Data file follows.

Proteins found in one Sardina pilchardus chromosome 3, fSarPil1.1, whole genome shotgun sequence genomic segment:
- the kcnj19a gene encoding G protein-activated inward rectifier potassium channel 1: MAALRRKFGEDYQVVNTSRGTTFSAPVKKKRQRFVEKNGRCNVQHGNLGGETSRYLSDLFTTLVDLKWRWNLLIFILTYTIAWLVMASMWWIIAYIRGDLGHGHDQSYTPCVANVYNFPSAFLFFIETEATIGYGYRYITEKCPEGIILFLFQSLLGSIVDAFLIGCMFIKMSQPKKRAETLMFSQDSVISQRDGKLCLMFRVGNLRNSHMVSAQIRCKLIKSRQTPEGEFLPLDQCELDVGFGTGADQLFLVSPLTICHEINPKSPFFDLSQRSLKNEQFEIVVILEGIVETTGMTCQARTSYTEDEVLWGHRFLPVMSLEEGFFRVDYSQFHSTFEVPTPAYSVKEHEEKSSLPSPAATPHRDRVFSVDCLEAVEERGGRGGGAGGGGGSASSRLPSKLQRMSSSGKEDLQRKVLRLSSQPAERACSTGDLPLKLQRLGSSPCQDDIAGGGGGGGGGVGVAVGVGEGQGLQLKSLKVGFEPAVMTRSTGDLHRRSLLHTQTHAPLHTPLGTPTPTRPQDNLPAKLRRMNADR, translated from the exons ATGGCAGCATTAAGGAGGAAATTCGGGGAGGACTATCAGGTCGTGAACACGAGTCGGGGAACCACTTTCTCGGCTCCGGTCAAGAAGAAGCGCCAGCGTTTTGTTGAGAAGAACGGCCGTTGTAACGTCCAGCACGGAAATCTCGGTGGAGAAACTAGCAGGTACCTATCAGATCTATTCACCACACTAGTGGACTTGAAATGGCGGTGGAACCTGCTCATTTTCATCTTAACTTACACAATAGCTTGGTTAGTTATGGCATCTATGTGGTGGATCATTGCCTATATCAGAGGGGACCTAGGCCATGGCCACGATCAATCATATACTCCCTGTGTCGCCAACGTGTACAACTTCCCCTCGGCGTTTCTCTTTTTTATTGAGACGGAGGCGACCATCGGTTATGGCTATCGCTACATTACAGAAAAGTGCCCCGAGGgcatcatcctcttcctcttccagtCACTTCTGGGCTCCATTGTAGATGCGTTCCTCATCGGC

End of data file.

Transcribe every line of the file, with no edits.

Proteins found in one Sardina pilchardus chromosome 3, fSarPil1.1, whole genome shotgun sequence genomic segment:
- the kcnj19a gene encoding G protein-activated inward rectifier potassium channel 1: MAALRRKFGEDYQVVNTSRGTTFSAPVKKKRQRFVEKNGRCNVQHGNLGGETSRYLSDLFTTLVDLKWRWNLLIFILTYTIAWLVMASMWWIIAYIRGDLGHGHDQSYTPCVANVYNFPSAFLFFIETEATIGYGYRYITEKCPEGIILFLFQSLLGSIVDAFLIGCMFIKMSQPKKRAETLMFSQDSVISQRDGKLCLMFRVGNLRNSHMVSAQIRCKLIKSRQTPEGEFLPLDQCELDVGFGTGADQLFLVSPLTICHEINPKSPFFDLSQRSLKNEQFEIVVILEGIVETTGMTCQARTSYTEDEVLWGHRFLPVMSLEEGFFRVDYSQFHSTFEVPTPAYSVKEHEEKSSLPSPAATPHRDRVFSVDCLEAVEERGGRGGGAGGGGGSASSRLPSKLQRMSSSGKEDLQRKVLRLSSQPAERACSTGDLPLKLQRLGSSPCQDDIAGGGGGGGGGVGVAVGVGEGQGLQLKSLKVGFEPAVMTRSTGDLHRRSLLHTQTHAPLHTPLGTPTPTRPQDNLPAKLRRMNADR, translated from the exons ATGGCAGCATTAAGGAGGAAATTCGGGGAGGACTATCAGGTCGTGAACACGAGTCGGGGAACCACTTTCTCGGCTCCGGTCAAGAAGAAGCGCCAGCGTTTTGTTGAGAAGAACGGCCGTTGTAACGTCCAGCACGGAAATCTCGGTGGAGAAACTAGCAGGTACCTATCAGATCTATTCACCACACTAGTGGACTTGAAATGGCGGTGGAACCTGCTCATTTTCATCTTAACTTACACAATAGCTTGGTTAGTTATGGCATCTATGTGGTGGATCATTGCCTATATCAGAGGGGACCTAGGCCATGGCCACGATCAATCATATACTCCCTGTGTCGCCAACGTGTACAACTTCCCCTCGGCGTTTCTCTTTTTTATTGAGACGGAGGCGACCATCGGTTATGGCTATCGCTACATTACAGAAAAGTGCCCCGAGGgcatcatcctcttcctcttccagtCACTTCTGGGCTCCATTGTAGATGCGTTCCTCATCGGC